Pharmacotherapy optimization in older patients by a structured clinical pharmacist assessment and intervention
University College Cork
Introduction: Older individuals are particularly vulnerable to potentially inappropriate prescribing (PIP), drug related problems (DRPs) and adverse drug reactions (ADRs). A number of different interventions have been proposed to address these issues. However to-date there is a paucity of well-designed trials examining the impact of such interventions. Therefore the aims of this work were to: (i) establish a baseline PIP prevalence both nationally and internationally using the STOPP, Beers and PRISCUS criteria, (ii) identify the most comprehensive method of assessing PIP in older individuals, (iii) develop a structured pharmacist intervention supported by a computer decisions support system (CDSS) and (iv) examine the impact of this intervention on prescribing and incidence of ADRs. Results: This work identified high rates of PIP across all three healthcare settings in Ireland, 84.7% in the long term care, 70.7% in secondary care and 43.3% in primary care being reported. This work identified that for a comprehensive assessment of prescribing to be undertaken, an amalgamation of all three criteria should be deployed simultaneously. High prevalences of DRPs and PIP in older hospitalised individuals were identified. With 82.0% and 76.3% of patients reported to have at least one DRP or PIP instance respectively. The structured pharmacist intervention demonstrated a positive impact on prescribing, with a significant reduction MAI scores being reported. It also resulted in the intervention patients’ having a reduced risk of experiencing an ADR when compared to the control patients (absolute risk reduction of 6.8 (95% CI 1.5% - 12.3%)) and the number needed to treat = 15 (95% CI 8 - 68). However the intervention was found to have no significant effect on length of stay or mortality rate. Conclusion: This work shows that PIP is highly prevalent in older individuals across three healthcare settings in Ireland. This work also demonstrates that a structured pharmacist intervention support by a dedicated CDSS can significantly improve the appropriateness of prescribing and reduce the incidence of ADRs in older acutely ill hospitalised individuals.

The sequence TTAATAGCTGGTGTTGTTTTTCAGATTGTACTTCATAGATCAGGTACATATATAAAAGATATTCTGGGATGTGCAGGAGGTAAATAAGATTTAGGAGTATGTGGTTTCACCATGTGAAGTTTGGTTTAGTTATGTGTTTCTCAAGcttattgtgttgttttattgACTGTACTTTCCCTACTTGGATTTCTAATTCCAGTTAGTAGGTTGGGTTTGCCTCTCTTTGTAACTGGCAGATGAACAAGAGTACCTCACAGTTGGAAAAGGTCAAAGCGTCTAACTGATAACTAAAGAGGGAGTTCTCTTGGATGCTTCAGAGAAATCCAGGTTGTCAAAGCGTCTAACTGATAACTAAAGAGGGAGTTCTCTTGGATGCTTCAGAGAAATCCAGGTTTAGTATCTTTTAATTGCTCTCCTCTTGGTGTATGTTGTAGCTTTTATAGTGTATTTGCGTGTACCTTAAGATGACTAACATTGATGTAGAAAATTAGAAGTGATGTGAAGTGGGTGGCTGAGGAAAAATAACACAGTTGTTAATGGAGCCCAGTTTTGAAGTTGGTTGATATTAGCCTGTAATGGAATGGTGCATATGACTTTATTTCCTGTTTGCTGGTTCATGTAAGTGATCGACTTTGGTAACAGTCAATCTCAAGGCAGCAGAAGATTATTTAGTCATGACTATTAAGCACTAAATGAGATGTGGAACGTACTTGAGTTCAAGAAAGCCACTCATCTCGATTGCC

Pharmacist , Interventions , Polypharmacy , Elderly , Potentially inappropriate prescribing , Adverse drug reactions , Structured pharmacist interventions , Drug related problems , Secondary care , Potential precribing omission , Medication reconciliation
O'Sullivan, D. 2014. Pharmacotherapy optimization in older patients by a structured clinical pharmacist assessment and intervention. PhD Thesis, University College Cork.